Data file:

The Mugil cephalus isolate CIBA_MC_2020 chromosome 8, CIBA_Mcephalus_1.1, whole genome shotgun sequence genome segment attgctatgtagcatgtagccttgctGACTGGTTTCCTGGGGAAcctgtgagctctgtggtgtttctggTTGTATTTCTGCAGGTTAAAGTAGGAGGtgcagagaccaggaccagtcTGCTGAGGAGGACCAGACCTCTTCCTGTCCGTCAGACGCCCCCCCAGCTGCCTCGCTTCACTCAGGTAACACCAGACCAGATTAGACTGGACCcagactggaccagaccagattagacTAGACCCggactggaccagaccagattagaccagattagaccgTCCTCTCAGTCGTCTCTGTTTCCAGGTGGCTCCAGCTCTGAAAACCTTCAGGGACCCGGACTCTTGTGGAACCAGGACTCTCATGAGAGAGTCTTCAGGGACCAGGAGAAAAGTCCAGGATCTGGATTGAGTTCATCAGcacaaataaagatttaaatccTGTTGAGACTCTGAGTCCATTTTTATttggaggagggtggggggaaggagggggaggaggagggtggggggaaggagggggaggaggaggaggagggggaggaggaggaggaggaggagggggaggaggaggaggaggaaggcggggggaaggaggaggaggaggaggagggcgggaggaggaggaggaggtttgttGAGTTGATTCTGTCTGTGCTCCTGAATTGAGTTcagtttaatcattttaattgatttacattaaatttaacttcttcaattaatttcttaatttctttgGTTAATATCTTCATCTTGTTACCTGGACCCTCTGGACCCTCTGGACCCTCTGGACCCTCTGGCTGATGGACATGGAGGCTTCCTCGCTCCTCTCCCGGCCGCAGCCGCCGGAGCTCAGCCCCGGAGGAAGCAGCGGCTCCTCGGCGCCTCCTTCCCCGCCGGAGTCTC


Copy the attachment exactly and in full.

The Mugil cephalus isolate CIBA_MC_2020 chromosome 8, CIBA_Mcephalus_1.1, whole genome shotgun sequence genome segment attgctatgtagcatgtagccttgctGACTGGTTTCCTGGGGAAcctgtgagctctgtggtgtttctggTTGTATTTCTGCAGGTTAAAGTAGGAGGtgcagagaccaggaccagtcTGCTGAGGAGGACCAGACCTCTTCCTGTCCGTCAGACGCCCCCCCAGCTGCCTCGCTTCACTCAGGTAACACCAGACCAGATTAGACTGGACCcagactggaccagaccagattagacTAGACCCggactggaccagaccagattagaccagattagaccgTCCTCTCAGTCGTCTCTGTTTCCAGGTGGCTCCAGCTCTGAAAACCTTCAGGGACCCGGACTCTTGTGGAACCAGGACTCTCATGAGAGAGTCTTCAGGGACCAGGAGAAAAGTCCAGGATCTGGATTGAGTTCATCAGcacaaataaagatttaaatccTGTTGAGACTCTGAGTCCATTTTTATttggaggagggtggggggaaggagggggaggaggagggtggggggaaggagggggaggaggaggaggagggggaggaggaggaggaggaggagggggaggaggaggaggaggaaggcggggggaaggaggaggaggaggaggagggcgggaggaggaggaggaggtttgttGAGTTGATTCTGTCTGTGCTCCTGAATTGAGTTcagtttaatcattttaattgatttacattaaatttaacttcttcaattaatttcttaatttctttgGTTAATATCTTCATCTTGTTACCTGGACCCTCTGGACCCTCTGGACCCTCTGGACCCTCTGGCTGATGGACATGGAGGCTTCCTCGCTCCTCTCCCGGCCGCAGCCGCCGGAGCTCAGCCCCGGAGGAAGCAGCGGCTCCTCGGCGCCTCCTTCCCCGCCGGAGTCTC